Today I came upon an interesting article on hackernews about the first ever text message from some time in the 19th century. It was referring to the telegraph. -> From 1890: The First Text Messages.
Actually both of the things I learned stem from that article.
The first that I learned is that such a thing as optical telegraphs actually existed at one time. I had thought this was something Terry Pratchet invented out of thin air, but apparently in the late 18th and early 19th century they actually existed. Even though they were hypothesised about in the late 17th century, the first practical implementation was by Chappe in France.
It's really quite fascinating, people actually communicated by turning rods into shapes up on high towers. The mechanical complexity is just mindboggling.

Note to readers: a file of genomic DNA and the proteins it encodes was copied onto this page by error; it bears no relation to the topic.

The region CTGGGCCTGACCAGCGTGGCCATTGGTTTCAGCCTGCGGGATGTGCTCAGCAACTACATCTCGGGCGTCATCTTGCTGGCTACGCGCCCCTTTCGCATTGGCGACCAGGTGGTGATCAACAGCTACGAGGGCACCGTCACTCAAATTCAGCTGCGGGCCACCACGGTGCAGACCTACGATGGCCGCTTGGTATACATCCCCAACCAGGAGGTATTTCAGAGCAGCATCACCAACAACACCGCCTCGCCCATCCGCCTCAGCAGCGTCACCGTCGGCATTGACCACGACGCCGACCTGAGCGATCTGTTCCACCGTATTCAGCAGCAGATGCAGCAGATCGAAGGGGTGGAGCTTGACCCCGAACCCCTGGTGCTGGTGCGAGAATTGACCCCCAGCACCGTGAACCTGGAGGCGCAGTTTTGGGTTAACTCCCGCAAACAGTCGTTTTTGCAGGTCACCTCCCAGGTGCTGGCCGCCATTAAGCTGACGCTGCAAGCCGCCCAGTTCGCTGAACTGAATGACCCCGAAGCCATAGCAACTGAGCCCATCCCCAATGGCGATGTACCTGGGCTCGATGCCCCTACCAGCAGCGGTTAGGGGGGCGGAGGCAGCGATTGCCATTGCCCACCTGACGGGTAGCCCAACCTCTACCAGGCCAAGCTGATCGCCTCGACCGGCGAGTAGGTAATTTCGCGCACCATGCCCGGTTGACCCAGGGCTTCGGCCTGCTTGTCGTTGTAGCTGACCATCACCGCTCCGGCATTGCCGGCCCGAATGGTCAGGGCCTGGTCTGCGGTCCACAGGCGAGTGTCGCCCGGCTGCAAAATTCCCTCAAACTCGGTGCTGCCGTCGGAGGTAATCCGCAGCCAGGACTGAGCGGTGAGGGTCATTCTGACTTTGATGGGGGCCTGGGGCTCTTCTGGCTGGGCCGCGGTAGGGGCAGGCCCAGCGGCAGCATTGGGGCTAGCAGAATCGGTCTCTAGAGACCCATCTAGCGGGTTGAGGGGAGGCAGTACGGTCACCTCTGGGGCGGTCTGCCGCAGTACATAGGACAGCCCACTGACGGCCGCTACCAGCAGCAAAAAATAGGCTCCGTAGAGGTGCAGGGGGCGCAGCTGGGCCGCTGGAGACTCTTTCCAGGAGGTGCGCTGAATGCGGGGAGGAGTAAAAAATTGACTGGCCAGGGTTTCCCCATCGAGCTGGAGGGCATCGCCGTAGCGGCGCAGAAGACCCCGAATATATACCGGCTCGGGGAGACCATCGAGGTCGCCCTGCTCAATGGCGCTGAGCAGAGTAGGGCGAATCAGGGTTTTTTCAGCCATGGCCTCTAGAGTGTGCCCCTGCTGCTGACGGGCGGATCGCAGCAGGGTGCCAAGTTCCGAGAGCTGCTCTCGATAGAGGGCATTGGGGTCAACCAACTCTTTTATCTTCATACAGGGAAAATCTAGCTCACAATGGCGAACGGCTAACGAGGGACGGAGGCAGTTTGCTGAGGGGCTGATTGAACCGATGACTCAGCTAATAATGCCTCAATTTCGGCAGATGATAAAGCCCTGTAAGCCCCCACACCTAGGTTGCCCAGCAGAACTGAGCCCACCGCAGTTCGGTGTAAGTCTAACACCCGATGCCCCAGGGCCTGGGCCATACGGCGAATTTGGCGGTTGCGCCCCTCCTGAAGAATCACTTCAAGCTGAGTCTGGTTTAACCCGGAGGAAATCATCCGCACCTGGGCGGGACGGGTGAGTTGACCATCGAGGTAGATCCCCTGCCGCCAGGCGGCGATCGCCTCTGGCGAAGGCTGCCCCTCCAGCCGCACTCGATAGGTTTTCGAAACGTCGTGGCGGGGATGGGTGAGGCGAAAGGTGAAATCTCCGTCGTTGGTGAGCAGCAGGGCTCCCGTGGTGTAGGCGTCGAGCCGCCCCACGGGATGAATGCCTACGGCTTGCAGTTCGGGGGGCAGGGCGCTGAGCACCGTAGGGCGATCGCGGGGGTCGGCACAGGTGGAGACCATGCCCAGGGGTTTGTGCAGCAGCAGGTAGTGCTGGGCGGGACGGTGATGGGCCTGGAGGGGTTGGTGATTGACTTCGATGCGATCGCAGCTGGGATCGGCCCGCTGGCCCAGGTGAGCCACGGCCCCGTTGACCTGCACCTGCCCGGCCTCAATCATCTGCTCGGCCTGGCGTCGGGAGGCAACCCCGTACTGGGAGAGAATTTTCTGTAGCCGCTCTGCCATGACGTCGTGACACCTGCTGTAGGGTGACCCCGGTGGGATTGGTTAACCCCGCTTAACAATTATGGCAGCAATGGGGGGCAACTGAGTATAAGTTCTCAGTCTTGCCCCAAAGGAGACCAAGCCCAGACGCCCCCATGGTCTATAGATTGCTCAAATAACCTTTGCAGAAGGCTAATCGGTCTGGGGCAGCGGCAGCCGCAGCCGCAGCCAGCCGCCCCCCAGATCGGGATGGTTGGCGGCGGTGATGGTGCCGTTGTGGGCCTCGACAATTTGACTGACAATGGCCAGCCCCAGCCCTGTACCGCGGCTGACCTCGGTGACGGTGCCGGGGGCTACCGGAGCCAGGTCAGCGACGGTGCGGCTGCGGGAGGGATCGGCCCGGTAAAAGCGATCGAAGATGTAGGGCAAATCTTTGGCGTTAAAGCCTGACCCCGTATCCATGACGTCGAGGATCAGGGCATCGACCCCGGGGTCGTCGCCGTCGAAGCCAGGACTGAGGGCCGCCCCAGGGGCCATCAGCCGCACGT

Another thing that I learned is that telegraph operators back in the day had wars. Apparently sometimes two of them wanted to relay a message and instead of using some sort of protocol to arrange who would go first ... they'd just both go at the same time until one of them finally gave up control. Seems rather inefficient, especially as neither of them could really tell what the other was saying.
Fascinating stuff that.
Luckily internet doesn't work that way ...
- I learned two things today 29.7. (swizec.com)
- From 1890: The First Text Messages (sundaymagazine.org)
- WTF and other rural text messages (ruralcommunication.wordpress.com)
- Short text messages show surprising storytelling power in Norway tragedy (textually.org)
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